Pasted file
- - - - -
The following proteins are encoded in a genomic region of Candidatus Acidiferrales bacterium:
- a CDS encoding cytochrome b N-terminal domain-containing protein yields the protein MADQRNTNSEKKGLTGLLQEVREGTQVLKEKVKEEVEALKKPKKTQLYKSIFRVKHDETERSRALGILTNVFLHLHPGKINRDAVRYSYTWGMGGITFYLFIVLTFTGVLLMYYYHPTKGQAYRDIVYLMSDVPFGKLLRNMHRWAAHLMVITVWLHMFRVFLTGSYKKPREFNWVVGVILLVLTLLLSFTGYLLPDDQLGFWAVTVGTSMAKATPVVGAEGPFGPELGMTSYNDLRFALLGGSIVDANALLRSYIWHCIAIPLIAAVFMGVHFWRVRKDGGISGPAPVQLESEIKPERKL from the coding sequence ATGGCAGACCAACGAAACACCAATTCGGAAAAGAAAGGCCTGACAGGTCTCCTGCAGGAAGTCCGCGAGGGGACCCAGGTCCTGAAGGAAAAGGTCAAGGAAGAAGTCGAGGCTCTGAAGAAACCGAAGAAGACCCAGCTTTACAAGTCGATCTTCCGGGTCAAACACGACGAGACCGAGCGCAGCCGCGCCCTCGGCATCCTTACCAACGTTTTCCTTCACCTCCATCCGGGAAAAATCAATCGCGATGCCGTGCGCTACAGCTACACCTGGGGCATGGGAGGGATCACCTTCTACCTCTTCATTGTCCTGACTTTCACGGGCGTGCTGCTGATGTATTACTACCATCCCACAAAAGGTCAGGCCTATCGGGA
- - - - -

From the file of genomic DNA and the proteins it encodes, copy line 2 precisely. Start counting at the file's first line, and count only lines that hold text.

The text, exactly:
- a CDS encoding cytochrome b N-terminal domain-containing protein yields the protein MADQRNTNSEKKGLTGLLQEVREGTQVLKEKVKEEVEALKKPKKTQLYKSIFRVKHDETERSRALGILTNVFLHLHPGKINRDAVRYSYTWGMGGITFYLFIVLTFTGVLLMYYYHPTKGQAYRDIVYLMSDVPFGKLLRNMHRWAAHLMVITVWLHMFRVFLTGSYKKPREFNWVVGVILLVLTLLLSFTGYLLPDDQLGFWAVTVGTSMAKATPVVGAEGPFGPELGMTSYNDLRFALLGGSIVDANALLRSYIWHCIAIPLIAAVFMGVHFWRVRKDGGISGPAPVQLESEIKPERKL from the coding sequence ATGGCAGACCAACGAAACACCAATTCGGAAAAGAAAGGCCTGACAGGTCTCCTGCAGGAAGTCCGCGAGGGGACCCAGGTCCTGAAGGAAAAGGTCAAGGAAGAAGTCGAGGCTCTGAAGAAACCGAAGAAGACCCAGCTTTACAAGTCGATCTTCCGGGTCAAACACGACGAGACCGAGCGCAGCCGCGCCCTCGGCATCCTTACCAACGTTTTCCTTCACCTCCATCCGGGAAAAATCAATCGCGATGCCGTGCGCTACAGCTACACCTGGGGCATGGGAGGGATCACCTTCTACCTCTTCATTGTCCTGACTTTCACGGGCGTGCTGCTGATGTATTACTACCATCCCACAAAAGGTCAGGCCTATCGGGA